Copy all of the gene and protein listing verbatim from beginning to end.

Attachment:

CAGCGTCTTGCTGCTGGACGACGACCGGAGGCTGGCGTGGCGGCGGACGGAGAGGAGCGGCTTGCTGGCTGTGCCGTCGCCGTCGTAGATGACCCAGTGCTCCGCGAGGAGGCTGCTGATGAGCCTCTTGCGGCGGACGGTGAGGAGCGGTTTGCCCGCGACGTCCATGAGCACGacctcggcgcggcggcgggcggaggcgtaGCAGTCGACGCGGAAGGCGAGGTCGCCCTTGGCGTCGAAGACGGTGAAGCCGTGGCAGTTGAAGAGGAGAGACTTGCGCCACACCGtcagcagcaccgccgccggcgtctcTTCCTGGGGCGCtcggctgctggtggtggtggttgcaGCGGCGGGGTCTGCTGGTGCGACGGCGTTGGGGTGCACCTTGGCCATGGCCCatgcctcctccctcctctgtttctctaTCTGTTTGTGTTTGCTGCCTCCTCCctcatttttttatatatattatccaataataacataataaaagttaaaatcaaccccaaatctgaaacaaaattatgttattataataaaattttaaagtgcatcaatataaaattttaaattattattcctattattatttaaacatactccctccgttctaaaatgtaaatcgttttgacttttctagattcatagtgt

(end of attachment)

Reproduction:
CAGCGTCTTGCTGCTGGACGACGACCGGAGGCTGGCGTGGCGGCGGACGGAGAGGAGCGGCTTGCTGGCTGTGCCGTCGCCGTCGTAGATGACCCAGTGCTCCGCGAGGAGGCTGCTGATGAGCCTCTTGCGGCGGACGGTGAGGAGCGGTTTGCCCGCGACGTCCATGAGCACGacctcggcgcggcggcgggcggaggcgtaGCAGTCGACGCGGAAGGCGAGGTCGCCCTTGGCGTCGAAGACGGTGAAGCCGTGGCAGTTGAAGAGGAGAGACTTGCGCCACACCGtcagcagcaccgccgccggcgtctcTTCCTGGGGCGCtcggctgctggtggtggtggttgcaGCGGCGGGGTCTGCTGGTGCGACGGCGTTGGGGTGCACCTTGGCCATGGCCCatgcctcctccctcctctgtttctctaTCTGTTTGTGTTTGCTGCCTCCTCCctcatttttttatatatattatccaataataacataataaaagttaaaatcaaccccaaatctgaaacaaaattatgttattataataaaattttaaagtgcatcaatataaaattttaaattattattcctattattatttaaacatactccctccgttctaaaatgtaaatcgttttgacttttctagattcatagtgt